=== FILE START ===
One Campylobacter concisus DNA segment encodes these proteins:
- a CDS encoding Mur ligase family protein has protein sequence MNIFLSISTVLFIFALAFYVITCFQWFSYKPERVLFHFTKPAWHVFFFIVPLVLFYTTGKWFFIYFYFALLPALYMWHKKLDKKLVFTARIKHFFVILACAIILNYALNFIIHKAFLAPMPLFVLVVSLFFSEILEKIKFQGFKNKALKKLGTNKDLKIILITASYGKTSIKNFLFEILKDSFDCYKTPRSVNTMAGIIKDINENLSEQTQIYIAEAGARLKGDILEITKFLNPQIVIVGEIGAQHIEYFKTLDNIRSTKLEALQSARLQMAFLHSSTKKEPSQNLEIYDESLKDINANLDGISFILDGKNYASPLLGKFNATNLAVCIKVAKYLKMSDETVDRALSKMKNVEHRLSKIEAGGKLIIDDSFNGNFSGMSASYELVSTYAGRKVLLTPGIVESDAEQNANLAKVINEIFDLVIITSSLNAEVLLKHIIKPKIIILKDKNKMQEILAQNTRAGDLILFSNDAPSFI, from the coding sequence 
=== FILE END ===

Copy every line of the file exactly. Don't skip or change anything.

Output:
One Campylobacter concisus DNA segment encodes these proteins:
- a CDS encoding Mur ligase family protein has protein sequence MNIFLSISTVLFIFALAFYVITCFQWFSYKPERVLFHFTKPAWHVFFFIVPLVLFYTTGKWFFIYFYFALLPALYMWHKKLDKKLVFTARIKHFFVILACAIILNYALNFIIHKAFLAPMPLFVLVVSLFFSEILEKIKFQGFKNKALKKLGTNKDLKIILITASYGKTSIKNFLFEILKDSFDCYKTPRSVNTMAGIIKDINENLSEQTQIYIAEAGARLKGDILEITKFLNPQIVIVGEIGAQHIEYFKTLDNIRSTKLEALQSARLQMAFLHSSTKKEPSQNLEIYDESLKDINANLDGISFILDGKNYASPLLGKFNATNLAVCIKVAKYLKMSDETVDRALSKMKNVEHRLSKIEAGGKLIIDDSFNGNFSGMSASYELVSTYAGRKVLLTPGIVESDAEQNANLAKVINEIFDLVIITSSLNAEVLLKHIIKPKIIILKDKNKMQEILAQNTRAGDLILFSNDAPSFI, from the coding sequence 